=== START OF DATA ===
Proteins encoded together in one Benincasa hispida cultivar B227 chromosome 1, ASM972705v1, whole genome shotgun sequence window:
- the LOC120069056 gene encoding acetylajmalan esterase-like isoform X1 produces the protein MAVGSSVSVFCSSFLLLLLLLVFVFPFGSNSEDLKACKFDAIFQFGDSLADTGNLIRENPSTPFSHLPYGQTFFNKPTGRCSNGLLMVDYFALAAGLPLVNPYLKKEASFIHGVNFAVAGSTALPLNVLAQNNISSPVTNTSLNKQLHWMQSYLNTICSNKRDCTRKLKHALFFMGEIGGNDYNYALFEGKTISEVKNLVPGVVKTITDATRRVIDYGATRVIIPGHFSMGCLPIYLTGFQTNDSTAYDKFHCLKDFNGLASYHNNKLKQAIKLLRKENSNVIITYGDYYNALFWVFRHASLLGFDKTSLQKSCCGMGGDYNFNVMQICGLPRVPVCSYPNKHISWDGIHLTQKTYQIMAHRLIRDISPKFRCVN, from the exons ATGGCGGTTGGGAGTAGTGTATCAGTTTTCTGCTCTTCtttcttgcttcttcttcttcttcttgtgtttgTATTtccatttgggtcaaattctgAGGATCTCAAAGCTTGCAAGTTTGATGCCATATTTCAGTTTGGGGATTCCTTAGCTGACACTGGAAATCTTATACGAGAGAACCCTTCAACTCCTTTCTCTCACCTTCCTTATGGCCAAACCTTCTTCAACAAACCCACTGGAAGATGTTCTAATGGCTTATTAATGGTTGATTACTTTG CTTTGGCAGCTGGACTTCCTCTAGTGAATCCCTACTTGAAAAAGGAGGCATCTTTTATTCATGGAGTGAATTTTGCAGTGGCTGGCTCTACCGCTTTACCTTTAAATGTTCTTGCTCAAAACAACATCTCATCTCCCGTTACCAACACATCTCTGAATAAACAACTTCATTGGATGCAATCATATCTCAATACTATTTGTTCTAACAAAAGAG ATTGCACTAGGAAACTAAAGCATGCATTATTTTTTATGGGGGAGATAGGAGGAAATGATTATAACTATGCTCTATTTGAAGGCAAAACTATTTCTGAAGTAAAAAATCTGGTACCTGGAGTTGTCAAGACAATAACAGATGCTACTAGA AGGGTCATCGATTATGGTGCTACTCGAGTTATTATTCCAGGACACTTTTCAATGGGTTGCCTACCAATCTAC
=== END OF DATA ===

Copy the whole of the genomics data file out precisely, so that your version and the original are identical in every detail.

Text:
Proteins encoded together in one Benincasa hispida cultivar B227 chromosome 1, ASM972705v1, whole genome shotgun sequence window:
- the LOC120069056 gene encoding acetylajmalan esterase-like isoform X1 produces the protein MAVGSSVSVFCSSFLLLLLLLVFVFPFGSNSEDLKACKFDAIFQFGDSLADTGNLIRENPSTPFSHLPYGQTFFNKPTGRCSNGLLMVDYFALAAGLPLVNPYLKKEASFIHGVNFAVAGSTALPLNVLAQNNISSPVTNTSLNKQLHWMQSYLNTICSNKRDCTRKLKHALFFMGEIGGNDYNYALFEGKTISEVKNLVPGVVKTITDATRRVIDYGATRVIIPGHFSMGCLPIYLTGFQTNDSTAYDKFHCLKDFNGLASYHNNKLKQAIKLLRKENSNVIITYGDYYNALFWVFRHASLLGFDKTSLQKSCCGMGGDYNFNVMQICGLPRVPVCSYPNKHISWDGIHLTQKTYQIMAHRLIRDISPKFRCVN, from the exons ATGGCGGTTGGGAGTAGTGTATCAGTTTTCTGCTCTTCtttcttgcttcttcttcttcttcttgtgtttgTATTtccatttgggtcaaattctgAGGATCTCAAAGCTTGCAAGTTTGATGCCATATTTCAGTTTGGGGATTCCTTAGCTGACACTGGAAATCTTATACGAGAGAACCCTTCAACTCCTTTCTCTCACCTTCCTTATGGCCAAACCTTCTTCAACAAACCCACTGGAAGATGTTCTAATGGCTTATTAATGGTTGATTACTTTG CTTTGGCAGCTGGACTTCCTCTAGTGAATCCCTACTTGAAAAAGGAGGCATCTTTTATTCATGGAGTGAATTTTGCAGTGGCTGGCTCTACCGCTTTACCTTTAAATGTTCTTGCTCAAAACAACATCTCATCTCCCGTTACCAACACATCTCTGAATAAACAACTTCATTGGATGCAATCATATCTCAATACTATTTGTTCTAACAAAAGAG ATTGCACTAGGAAACTAAAGCATGCATTATTTTTTATGGGGGAGATAGGAGGAAATGATTATAACTATGCTCTATTTGAAGGCAAAACTATTTCTGAAGTAAAAAATCTGGTACCTGGAGTTGTCAAGACAATAACAGATGCTACTAGA AGGGTCATCGATTATGGTGCTACTCGAGTTATTATTCCAGGACACTTTTCAATGGGTTGCCTACCAATCTAC